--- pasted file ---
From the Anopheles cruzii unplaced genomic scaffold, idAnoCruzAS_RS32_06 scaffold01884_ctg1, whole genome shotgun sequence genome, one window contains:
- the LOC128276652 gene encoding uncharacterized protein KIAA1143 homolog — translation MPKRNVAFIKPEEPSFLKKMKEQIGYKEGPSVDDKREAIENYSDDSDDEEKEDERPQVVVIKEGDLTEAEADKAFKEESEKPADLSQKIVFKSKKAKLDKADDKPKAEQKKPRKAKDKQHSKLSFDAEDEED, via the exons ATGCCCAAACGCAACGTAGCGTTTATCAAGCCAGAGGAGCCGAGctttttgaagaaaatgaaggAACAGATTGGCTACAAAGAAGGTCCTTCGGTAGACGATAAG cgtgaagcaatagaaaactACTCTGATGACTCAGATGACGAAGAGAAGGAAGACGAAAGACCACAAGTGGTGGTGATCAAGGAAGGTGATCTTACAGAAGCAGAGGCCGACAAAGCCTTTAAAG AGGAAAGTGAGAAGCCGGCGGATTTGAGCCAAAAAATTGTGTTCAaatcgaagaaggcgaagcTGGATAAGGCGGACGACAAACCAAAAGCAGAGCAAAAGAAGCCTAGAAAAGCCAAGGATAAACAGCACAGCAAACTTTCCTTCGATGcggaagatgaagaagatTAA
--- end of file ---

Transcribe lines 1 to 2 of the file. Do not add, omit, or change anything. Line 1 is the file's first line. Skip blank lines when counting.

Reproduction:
From the Anopheles cruzii unplaced genomic scaffold, idAnoCruzAS_RS32_06 scaffold01884_ctg1, whole genome shotgun sequence genome, one window contains:
- the LOC128276652 gene encoding uncharacterized protein KIAA1143 homolog — translation MPKRNVAFIKPEEPSFLKKMKEQIGYKEGPSVDDKREAIENYSDDSDDEEKEDERPQVVVIKEGDLTEAEADKAFKEESEKPADLSQKIVFKSKKAKLDKADDKPKAEQKKPRKAKDKQHSKLSFDAEDEED, via the exons ATGCCCAAACGCAACGTAGCGTTTATCAAGCCAGAGGAGCCGAGctttttgaagaaaatgaaggAACAGATTGGCTACAAAGAAGGTCCTTCGGTAGACGATAAG cgtgaagcaatagaaaactACTCTGATGACTCAGATGACGAAGAGAAGGAAGACGAAAGACCACAAGTGGTGGTGATCAAGGAAGGTGATCTTACAGAAGCAGAGGCCGACAAAGCCTTTAAAG AGGAAAGTGAGAAGCCGGCGGATTTGAGCCAAAAAATTGTGTTCAaatcgaagaaggcgaagcTGGATAAGGCGGACGACAAACCAAAAGCAGAGCAAAAGAAGCCTAGAAAAGCCAAGGATAAACAGCACAGCAAACTTTCCTTCGATGcggaagatgaagaagatTAA